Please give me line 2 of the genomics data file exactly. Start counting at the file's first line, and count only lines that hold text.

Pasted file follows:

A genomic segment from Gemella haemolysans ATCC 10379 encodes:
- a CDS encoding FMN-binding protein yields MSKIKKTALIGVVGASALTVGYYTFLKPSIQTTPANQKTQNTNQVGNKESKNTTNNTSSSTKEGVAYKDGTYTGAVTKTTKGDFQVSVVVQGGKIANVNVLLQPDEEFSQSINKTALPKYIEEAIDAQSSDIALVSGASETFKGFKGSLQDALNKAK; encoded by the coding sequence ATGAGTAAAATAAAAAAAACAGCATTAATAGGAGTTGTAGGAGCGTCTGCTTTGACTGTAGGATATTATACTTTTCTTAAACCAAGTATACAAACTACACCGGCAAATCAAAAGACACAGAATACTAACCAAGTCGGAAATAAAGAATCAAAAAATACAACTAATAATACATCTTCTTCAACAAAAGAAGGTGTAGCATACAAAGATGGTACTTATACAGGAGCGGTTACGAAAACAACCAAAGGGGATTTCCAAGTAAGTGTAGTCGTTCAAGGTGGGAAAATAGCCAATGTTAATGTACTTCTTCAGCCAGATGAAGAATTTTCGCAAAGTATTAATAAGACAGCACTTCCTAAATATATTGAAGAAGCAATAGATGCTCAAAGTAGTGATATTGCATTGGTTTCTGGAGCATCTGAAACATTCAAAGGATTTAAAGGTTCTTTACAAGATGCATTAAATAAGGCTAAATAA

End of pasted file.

- a CDS encoding FMN-binding protein yields MSKIKKTALIGVVGASALTVGYYTFLKPSIQTTPANQKTQNTNQVGNKESKNTTNNTSSSTKEGVAYKDGTYTGAVTKTTKGDFQVSVVVQGGKIANVNVLLQPDEEFSQSINKTALPKYIEEAIDAQSSDIALVSGASETFKGFKGSLQDALNKAK; encoded by the coding sequence ATGAGTAAAATAAAAAAAACAGCATTAATAGGAGTTGTAGGAGCGTCTGCTTTGACTGTAGGATATTATACTTTTCTTAAACCAAGTATACAAACTACACCGGCAAATCAAAAGACACAGAATACTAACCAAGTCGGAAATAAAGAATCAAAAAATACAACTAATAATACATCTTCTTCAACAAAAGAAGGTGTAGCATACAAAGATGGTACTTATACAGGAGCGGTTACGAAAACAACCAAAGGGGATTTCCAAGTAAGTGTAGTCGTTCAAGGTGGGAAAATAGCCAATGTTAATGTACTTCTTCAGCCAGATGAAGAATTTTCGCAAAGTATTAATAAGACAGCACTTCCTAAATATATTGAAGAAGCAATAGATGCTCAAAGTAGTGATATTGCATTGGTTTCTGGAGCATCTGAAACATTCAAAGGATTTAAAGGTTCTTTACAAGATGCATTAAATAAGGCTAAATAA